Park Point beaches are ‘superstars’Two Lake Superior beaches on Duluth’s Park Point have earned national “superstar” honors for the fewest problems with bacteria in the water, according to an annual report released Wednesday.
By: John Myers, Duluth News Tribune
Two Lake Superior beaches on Duluth’s Park Point have earned national “superstar” honors for the fewest problems with bacteria in the water, according to an annual report released Wednesday.
The Natural Resources Defense Council releases a report card each year on beach water quality based on a federally funded water-testing program.
The report gave a 5-star rating, the highest possible, to only 13 beaches out of 200 nationwide included in the rankings. Only three Great Lakes beaches made the superstar list with no bacteria advisories: Franklin Park / 13th Street South (the Tot Lot beach) and Lafayette Community Club beach in Duluth and the Bay City State Recreation Area in Michigan.
But the report also noted that Minnesota’s Lake Superior and Duluth harbor beaches had an uncommon number of advisories compared to other regions. When all posting periods for North Shore beaches were tallied,
12 percent were posted for advisories.
That unusually high number was caused by last June’s record rainfall and ensuing flood, which not only sent untreated sewage into Lake Superior but also washed torrents of storm water into the lake carrying contaminants like animal feces.
Cindy Hakala, beach program coordinator for the Minnesota Department of Health, said her offices posted every single beach after the flood, even if they didn’t test high for bacteria, just to be safe. That skewed the total numbers for the season.
“Last year did see more advisories than we’ve had historically. We can definitely blame the flood for a large number of those sample exceedances,” Hakala said. “Our history is that we are the tale of two extremes. … We have the superstar beaches on the Lake Superior side of Park Point and then beaches that have chronic advisories on the harbor side. Our job is to let people know the difference.”
On Wednesday, the Hearding Island waterfront on the harbor side of Park Point was listed as an advisory area, the only one in the region.
Nationally, this year’s report found that water quality at America’s beaches remained largely unchanged, with 7 percent of water samples nationwide violating public health standards in 2012, compared to 8 percent in 2011 and 2010 and 7 percent each year from 2006-09. Great Lakes beaches lagged behind the coasts in water quality with 10 percent of water samples exceeding standards (Ohio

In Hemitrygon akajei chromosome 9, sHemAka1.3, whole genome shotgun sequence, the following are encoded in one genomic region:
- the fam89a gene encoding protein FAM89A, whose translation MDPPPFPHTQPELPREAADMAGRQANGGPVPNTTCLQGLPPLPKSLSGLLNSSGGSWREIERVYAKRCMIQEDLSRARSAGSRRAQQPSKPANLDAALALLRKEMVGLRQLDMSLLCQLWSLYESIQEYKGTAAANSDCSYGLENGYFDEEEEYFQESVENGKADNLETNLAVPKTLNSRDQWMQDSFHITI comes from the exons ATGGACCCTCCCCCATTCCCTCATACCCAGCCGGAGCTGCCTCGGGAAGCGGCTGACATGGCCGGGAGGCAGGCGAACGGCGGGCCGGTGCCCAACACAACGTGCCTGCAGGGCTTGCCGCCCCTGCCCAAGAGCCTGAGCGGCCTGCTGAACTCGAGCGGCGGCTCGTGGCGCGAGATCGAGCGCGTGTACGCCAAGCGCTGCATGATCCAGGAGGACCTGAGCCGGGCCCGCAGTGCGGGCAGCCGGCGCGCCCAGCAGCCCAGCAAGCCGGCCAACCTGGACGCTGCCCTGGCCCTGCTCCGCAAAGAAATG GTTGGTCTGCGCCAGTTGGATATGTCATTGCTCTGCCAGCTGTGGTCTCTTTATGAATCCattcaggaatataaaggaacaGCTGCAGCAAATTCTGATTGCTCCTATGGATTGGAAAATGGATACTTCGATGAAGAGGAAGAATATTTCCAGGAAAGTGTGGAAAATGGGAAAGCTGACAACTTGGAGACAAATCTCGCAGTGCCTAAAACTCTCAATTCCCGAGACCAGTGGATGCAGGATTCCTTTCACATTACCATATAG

21 percent, Wisconsin
14 percent and Minnesota 12 percent.)
The Natural Resources Defense Council says the biggest cause of beach closures is an outdated and dilapidated infrastructure system to keep sewage and contaminated storm water out of the lakes. The group called on state and federal governments to invest more in projects that will slow runoff and keep contaminants out of the environment.
The Minnesota Department of Health beach monitoring program is testing 40 beaches from Duluth to Grand Portage all summer, every Monday, to check bacteria levels. Eight of those beaches, the most popular waterfront areas in Duluth, will be tested twice each week.
If bacteria counts show up unusually high in a lab report the next day, an alert is issued on the program’s website, e-mail alerts are sent and a sign is posted at the beach, which is then immediately retested. Alerts also are sent out when the bacteria counts drop back below the safe level.
The problem is that high E. coli bacteria may be an indicator of other, unsafe bacteria that could make people sick if any water is swallowed. Anyone who comes in contact with the water is vulnerable.
In years past, alerts tended to increase after rain and wind events, when bacteria on shore washes into the lake or when it’s stirred up from the lake itself. Advisories often are posted for the Twin Ports.
Local experts say it’s best to avoid the water soon after any rain and avoid swimming in the harbor at any time.
The North Shore beach monitoring program started in 2003 and is funded through a $210,000 allocation from the federal Environmental Protection Agency. This year, the state Legislature also approved another $105,000 annually that will give the program some chance to battle back against bacteria. While the federal money can be used only to test water and notify the public, the state money, from the sales-tax-funded Clean Water Land and Legacy Fund, can be used to find out what’s causing the high bacteria levels and even try to close off the source.